Those eight glasses in the picture above represented a world tour. There were some rock stars among them, notably the Amarone that was mistakenly shipped and replaced #5.
Joseph Drouhin Chardonnay Premire Cru `08 $39.99
We start in France, Chablis, in the classic style. Nuanced, with bold acid and a bit tart. No oak, I loved that. Hints of citrus (grapefruit? lemon), but also unripe pineapple. This was a nice Chardonnay to sip as Wayne described the limestone in Kimmeridgian soil.
Allan Scott Millstone, Marlborough Sauvignon Blanc `10 $14.99
From the famed Marlborough region of New Zealand, this was a mineral, yet grassy wine with a sweet finish. It was great to taste the wine as Wayne discussed the growing areas and why wines tasted the way that the do.
Husch Gewurztraminer`09 $14.00
Anderson Valley, CA This was an interesting "spicy" wine. It was aromatic, had a substantial taste when I sipped it, but was not sweet. It was dry. It was an interesting example of a California Gewurztraminer. A classic match with Asian food, it smelled like lychee, but the taste was more dry, and prepared to tone down/compliment spicy Asian food.
Reichsgraf von Kesselstatt Piesporter Goldtropfchen Riesling Kabinett `06 $23.00
Of course, I loved this. It was rich, sweet and slightly effervescent. (I guess that the pros would call that a minerality) This was where Wayne explained German naming. (I wish that I had taken better notes - but I was too busy drinking this wine!) Seriously, I dare you to walk into your corner wine shop and ask for a bottle of "Reichsgraf von Kesselstatt Piesporter Goldtropfchen Riesling Kabinett". (if they have it, you won't be disappointed.)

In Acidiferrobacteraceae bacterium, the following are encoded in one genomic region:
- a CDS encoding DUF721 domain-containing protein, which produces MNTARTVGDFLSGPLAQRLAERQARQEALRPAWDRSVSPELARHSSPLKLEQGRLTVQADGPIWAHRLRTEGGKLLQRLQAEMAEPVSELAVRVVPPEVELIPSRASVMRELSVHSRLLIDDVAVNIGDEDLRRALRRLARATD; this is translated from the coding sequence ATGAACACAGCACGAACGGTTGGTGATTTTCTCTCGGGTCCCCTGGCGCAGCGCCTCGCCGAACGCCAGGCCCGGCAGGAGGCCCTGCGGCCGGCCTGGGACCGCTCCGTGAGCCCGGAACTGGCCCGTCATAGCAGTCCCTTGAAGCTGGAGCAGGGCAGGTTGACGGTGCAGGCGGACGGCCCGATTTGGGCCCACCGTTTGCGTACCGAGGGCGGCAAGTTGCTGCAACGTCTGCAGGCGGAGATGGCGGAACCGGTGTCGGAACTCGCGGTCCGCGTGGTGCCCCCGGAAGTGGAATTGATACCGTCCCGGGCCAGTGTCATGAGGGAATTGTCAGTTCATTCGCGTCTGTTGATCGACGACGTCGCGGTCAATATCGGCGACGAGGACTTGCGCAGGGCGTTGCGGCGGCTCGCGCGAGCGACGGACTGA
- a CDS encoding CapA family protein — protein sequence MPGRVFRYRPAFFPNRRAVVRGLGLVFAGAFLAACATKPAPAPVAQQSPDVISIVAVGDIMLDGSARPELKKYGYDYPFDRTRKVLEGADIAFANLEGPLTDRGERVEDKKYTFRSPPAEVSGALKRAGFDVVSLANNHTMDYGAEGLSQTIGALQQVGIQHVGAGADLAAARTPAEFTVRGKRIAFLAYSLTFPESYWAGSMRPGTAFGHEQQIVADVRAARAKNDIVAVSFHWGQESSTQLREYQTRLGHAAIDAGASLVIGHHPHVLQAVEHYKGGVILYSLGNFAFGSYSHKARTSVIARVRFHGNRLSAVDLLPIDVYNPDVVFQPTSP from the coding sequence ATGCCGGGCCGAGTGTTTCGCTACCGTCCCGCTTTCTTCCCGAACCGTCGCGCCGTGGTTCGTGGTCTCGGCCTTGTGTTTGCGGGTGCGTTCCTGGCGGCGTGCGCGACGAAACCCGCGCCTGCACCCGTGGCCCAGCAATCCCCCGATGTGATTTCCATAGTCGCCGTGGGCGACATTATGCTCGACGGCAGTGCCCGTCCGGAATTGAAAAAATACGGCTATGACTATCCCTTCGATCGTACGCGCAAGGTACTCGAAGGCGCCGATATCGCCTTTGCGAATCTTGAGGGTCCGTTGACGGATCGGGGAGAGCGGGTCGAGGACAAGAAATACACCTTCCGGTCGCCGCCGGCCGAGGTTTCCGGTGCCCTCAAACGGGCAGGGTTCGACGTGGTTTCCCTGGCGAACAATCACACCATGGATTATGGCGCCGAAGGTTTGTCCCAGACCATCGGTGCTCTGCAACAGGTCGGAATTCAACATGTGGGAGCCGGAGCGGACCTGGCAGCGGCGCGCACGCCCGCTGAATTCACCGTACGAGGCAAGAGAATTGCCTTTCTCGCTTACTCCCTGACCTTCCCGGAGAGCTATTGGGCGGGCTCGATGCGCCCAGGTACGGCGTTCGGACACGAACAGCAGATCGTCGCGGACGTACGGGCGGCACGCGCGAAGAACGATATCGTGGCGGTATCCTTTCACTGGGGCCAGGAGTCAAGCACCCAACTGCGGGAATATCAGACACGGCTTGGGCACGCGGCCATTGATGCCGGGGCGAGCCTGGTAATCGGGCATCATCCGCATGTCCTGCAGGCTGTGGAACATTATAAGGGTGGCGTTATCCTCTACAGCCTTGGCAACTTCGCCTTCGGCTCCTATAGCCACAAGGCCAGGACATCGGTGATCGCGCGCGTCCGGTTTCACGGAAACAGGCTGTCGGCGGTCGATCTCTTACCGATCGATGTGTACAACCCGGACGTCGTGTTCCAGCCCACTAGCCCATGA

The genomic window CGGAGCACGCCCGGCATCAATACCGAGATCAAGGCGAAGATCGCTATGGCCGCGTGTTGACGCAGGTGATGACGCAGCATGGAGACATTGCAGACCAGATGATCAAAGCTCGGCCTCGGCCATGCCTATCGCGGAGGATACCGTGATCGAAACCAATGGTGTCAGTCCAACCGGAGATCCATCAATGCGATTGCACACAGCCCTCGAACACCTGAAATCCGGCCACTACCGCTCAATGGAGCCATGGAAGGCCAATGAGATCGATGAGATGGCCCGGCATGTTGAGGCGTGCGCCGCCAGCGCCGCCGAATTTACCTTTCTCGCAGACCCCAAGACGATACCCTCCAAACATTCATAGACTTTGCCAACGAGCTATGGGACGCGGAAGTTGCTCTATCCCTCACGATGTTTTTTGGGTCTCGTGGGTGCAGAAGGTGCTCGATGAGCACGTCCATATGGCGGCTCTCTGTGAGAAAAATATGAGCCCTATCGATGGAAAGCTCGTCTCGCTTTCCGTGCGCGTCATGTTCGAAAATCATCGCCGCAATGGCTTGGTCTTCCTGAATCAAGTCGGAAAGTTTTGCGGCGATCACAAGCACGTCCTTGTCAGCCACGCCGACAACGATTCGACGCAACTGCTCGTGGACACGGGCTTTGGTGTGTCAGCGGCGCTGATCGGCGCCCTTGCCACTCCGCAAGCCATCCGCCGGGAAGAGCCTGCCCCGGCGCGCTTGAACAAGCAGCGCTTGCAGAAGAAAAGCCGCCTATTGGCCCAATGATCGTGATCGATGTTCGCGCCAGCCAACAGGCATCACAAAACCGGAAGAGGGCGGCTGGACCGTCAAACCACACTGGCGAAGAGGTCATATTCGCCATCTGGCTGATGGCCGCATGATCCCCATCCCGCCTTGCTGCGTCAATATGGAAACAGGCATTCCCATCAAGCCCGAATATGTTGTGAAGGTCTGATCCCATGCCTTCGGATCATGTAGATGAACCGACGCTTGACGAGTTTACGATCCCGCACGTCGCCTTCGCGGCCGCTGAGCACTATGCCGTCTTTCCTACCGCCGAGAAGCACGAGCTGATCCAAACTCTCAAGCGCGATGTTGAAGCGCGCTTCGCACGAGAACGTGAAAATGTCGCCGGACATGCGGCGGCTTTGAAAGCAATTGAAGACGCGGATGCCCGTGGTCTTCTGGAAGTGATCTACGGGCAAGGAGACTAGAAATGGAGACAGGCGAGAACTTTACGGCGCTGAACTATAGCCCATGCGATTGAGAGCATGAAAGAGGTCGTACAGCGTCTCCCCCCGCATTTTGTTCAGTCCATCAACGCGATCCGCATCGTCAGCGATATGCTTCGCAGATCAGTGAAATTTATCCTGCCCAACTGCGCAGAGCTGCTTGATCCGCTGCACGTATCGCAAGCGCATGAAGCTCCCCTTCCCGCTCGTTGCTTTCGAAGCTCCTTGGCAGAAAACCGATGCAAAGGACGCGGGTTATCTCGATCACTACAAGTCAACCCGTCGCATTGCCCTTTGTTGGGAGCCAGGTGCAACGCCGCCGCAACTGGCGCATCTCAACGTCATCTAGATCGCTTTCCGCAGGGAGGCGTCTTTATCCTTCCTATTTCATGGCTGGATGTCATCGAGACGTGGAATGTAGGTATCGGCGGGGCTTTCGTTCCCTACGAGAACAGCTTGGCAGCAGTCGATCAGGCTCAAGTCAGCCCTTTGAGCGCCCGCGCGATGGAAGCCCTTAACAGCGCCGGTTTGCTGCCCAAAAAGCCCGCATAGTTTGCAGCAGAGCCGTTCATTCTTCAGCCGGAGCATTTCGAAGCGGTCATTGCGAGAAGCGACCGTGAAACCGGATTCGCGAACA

So we had been around the world in white wine. (Although I was firmly still sipping in Germany) It was time to enter the bonus round of our class, the reds, where a shipment error can sometimes be in our favor!
Tedeschi Amarone della Valpolicella `06 $48.00
(30% Corvina, 30% Corvinone, 30% Rondinella, 10% Molinara, Rossignola, Oseleta, Negrara, Dindarella) 15.5% ETOH
From the Veneto. Wow. This was the first time that I have ever tasted Amarone. I've read about it, I have friends that love it, but I had never tasted it before. Dry, smells of fruit and alcohol.Wayne had some great pictures of grapes going through the drying process. He had some great stories about the making and exclusivity of Amarone; being made by using only the "Ears of the bunch" I never thought about the anatomy of a bunch of grapes but from now on, I will.
Elk Cove, Mt Richmond Pinot Noir `09 $45.99
Willamet Valley, Oregon (I'll be there next August!)
Wayne taught us why the Willakenzie soil in the Willamet Valley makes for good wine. (my word for the day... Jory Soil) This was a very light, dry Pinot Noir with very subtle fruit.
Mil Piedras Malbec `08 $9.99
I am a fan of Argentinian Malbec. Wayne helped me to understand why. Ripe, big, tannic, this wine was a great example of the region. It was delicious. It is the growing region, the sun and the heat that produce thicker skins and more color. What better to have with a luscious Argentinian Steak than a big, bold Argentinian Malbec? And you can't beat the price!
Finally, I have to admit that I sipped and dashed on this wine. Which was unfortunate, because it came from my favorite region in the world, Piemonte, Italy. But I was running late for euphoria's Grand Tasting, and I had just done six hours of wine tasting with no lunch... Sorry Wayne, I did not mean to run out on you.
My last wine of the afternoon:
Renato Ratti Barolo Marcenasco `07 DOCG $49.99
This is a celebration wine. A wine that we could easily be drinking 18 years from now. 14.5% ETOH, with deep dark tobacco flavor, and a dark fruit forward. This wine is all about overwhelming your taste-buds. A classic representation of the area, is it wrong that I just wanted to keep my glass, grab the bottle, kill a wild boar and eat it with fresh truffles in between sips?
Instead, I dashed across the street for the last 15 mins of the Grand Tasting....
A slideshow from all the seminars that day: